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NEWS UPDATES 31 March 2010

Economists say Malaysia’s new economic model lacks critical details

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While the New Economic Model (NEM) acknowledges the need for Malaysia to reform to be more dynamic and competitive, it lacks critical details for smooth implementation that hopefully the 10th Malaysia Plan will address, reported the StarBiz, quoting economists.

Even if half the initiatives were implemented in the shortest time possible, the benefits would be enormous for the nation and its people, they noted.

An economist said that although some of the initiatives announced under the NEM came as no surprise as they had been bandied around, the difference this time was the holistic approach that put into perspective the entire transformation for a dynamic Malaysia.

“Fundamentally, the reforms were long overdue but decisive actions are needed to speed up the transformation as the country runs a risk of a downward spiral and possibly a painful stagnation if the nation does not re-invent itself,” said CIMB economist Lee Heng Guie.

He hoped the policy makers would take a clear stand and stick to the reform agenda and act decisively to see the real benefit of the transformation.

“If it means making tough decisions which may lead to some political repercussion (so be it), as there cannot be room for flip-flops, but only readiness and adjustments with proper timing and sequencing so that we eventually get there,” he said.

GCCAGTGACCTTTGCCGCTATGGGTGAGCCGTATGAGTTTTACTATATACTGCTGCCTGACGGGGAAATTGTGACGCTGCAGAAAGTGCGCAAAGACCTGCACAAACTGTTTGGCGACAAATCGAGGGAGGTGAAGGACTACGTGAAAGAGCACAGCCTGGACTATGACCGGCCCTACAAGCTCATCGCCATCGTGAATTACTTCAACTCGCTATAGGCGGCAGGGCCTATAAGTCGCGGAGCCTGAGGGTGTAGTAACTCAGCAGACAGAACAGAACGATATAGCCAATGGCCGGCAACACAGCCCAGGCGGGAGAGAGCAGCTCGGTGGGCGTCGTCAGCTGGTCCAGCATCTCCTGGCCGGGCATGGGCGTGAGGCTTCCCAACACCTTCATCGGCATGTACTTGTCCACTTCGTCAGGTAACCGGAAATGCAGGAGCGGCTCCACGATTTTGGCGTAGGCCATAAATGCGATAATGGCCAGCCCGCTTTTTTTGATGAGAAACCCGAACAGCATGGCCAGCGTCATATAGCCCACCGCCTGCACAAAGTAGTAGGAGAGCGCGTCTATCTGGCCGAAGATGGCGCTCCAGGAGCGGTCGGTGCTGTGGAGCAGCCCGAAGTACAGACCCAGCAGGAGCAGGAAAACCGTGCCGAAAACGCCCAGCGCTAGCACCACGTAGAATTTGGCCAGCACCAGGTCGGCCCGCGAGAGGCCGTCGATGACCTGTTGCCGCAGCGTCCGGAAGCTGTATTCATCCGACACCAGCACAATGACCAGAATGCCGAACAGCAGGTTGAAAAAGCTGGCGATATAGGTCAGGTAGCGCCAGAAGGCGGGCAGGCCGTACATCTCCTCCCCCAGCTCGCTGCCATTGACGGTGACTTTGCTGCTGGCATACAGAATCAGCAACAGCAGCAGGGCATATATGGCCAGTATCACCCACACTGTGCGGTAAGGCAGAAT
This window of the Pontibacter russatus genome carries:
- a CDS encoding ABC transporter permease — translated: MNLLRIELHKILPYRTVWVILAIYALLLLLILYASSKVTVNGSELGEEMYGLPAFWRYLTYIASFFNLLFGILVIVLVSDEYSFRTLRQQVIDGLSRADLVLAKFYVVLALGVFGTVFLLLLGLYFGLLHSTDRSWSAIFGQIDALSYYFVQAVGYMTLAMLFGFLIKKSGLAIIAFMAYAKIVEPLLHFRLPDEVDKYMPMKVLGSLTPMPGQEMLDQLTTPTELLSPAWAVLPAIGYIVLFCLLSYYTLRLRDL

The economists also agreed that the onus was not on the civil servants alone to implement the initiatives in the NEM but all the stakeholders, be it the business sector, politicians, non-governmental organisations and even the rakyat who had to be committed to the transformation agenda.

Intel Malaysia country manager Ryaz Patel welcomed the Government’s initiative to build a high-income nation under the proposed NEM.

It believed that Malaysia had a unique opportunity to leverage today’s inflection point and break away from the middle-income trap, and make the shift to a high-income economy.

Meanwhile, Interpacific Research economist Anthony Dass said: “Don’t expect results in one or two years; it would be a tall order.’’

“Look for results in five to seven years as it structurally kicks in,’’ he said.

An analyst felt that the consultative approach with the public was a great step as it showed the Prime Minister’s seriousness in wanting to hear the public views and allow them to be part of the decision-making process before implementing the plan.

Lee added that the NEM was adopting an approach that was market driven and private sector led and eventually the private sector would be energised to become the prime growth driver while the role of the government would be redefined as facilitator.


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